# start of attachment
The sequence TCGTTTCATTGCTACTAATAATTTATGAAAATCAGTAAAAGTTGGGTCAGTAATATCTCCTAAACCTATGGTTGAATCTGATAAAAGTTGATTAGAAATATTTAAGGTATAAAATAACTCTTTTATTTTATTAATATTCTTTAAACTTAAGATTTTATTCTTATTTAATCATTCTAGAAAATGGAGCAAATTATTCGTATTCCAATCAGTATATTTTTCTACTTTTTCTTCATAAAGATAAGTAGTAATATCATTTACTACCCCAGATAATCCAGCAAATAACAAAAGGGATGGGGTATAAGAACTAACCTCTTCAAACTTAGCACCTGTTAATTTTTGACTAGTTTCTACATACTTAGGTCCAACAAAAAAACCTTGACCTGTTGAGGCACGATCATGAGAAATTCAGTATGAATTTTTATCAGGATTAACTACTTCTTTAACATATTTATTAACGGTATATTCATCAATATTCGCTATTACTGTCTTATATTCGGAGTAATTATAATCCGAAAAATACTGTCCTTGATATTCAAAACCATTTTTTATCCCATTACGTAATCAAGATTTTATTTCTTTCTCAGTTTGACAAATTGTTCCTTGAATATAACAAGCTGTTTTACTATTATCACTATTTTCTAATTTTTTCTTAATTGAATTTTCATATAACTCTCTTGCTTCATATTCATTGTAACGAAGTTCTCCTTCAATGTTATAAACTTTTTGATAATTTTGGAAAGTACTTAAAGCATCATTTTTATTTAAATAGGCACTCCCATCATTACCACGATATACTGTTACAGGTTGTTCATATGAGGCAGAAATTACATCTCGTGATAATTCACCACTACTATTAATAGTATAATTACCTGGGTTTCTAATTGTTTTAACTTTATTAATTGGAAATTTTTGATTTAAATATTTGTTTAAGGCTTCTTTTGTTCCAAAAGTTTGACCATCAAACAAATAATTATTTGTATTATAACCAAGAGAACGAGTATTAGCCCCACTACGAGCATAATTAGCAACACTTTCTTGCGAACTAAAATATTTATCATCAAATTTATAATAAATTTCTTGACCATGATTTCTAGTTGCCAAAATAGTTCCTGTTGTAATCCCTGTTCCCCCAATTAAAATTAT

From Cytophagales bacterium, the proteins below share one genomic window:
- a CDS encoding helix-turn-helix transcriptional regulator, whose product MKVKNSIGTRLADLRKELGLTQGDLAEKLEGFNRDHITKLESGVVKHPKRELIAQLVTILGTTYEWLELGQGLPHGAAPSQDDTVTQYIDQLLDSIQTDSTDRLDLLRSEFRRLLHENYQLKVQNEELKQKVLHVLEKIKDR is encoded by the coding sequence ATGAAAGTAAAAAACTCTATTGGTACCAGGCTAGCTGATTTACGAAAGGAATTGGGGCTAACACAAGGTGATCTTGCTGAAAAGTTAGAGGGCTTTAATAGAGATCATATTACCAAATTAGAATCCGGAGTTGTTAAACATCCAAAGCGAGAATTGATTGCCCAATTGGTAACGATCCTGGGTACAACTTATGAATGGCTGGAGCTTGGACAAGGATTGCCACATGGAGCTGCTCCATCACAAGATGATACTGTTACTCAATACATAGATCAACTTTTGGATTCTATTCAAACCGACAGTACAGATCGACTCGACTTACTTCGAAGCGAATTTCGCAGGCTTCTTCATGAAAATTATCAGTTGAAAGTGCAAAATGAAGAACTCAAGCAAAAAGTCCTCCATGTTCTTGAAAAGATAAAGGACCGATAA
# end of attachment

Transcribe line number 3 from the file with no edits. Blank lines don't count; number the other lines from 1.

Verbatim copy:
- a CDS encoding helix-turn-helix transcriptional regulator, whose product MKVKNSIGTRLADLRKELGLTQGDLAEKLEGFNRDHITKLESGVVKHPKRELIAQLVTILGTTYEWLELGQGLPHGAAPSQDDTVTQYIDQLLDSIQTDSTDRLDLLRSEFRRLLHENYQLKVQNEELKQKVLHVLEKIKDR is encoded by the coding sequence ATGAAAGTAAAAAACTCTATTGGTACCAGGCTAGCTGATTTACGAAAGGAATTGGGGCTAACACAAGGTGATCTTGCTGAAAAGTTAGAGGGCTTTAATAGAGATCATATTACCAAATTAGAATCCGGAGTTGTTAAACATCCAAAGCGAGAATTGATTGCCCAATTGGTAACGATCCTGGGTACAACTTATGAATGGCTGGAGCTTGGACAAGGATTGCCACATGGAGCTGCTCCATCACAAGATGATACTGTTACTCAATACATAGATCAACTTTTGGATTCTATTCAAACCGACAGTACAGATCGACTCGACTTACTTCGAAGCGAATTTCGCAGGCTTCTTCATGAAAATTATCAGTTGAAAGTGCAAAATGAAGAACTCAAGCAAAAAGTCCTCCATGTTCTTGAAAAGATAAAGGACCGATAA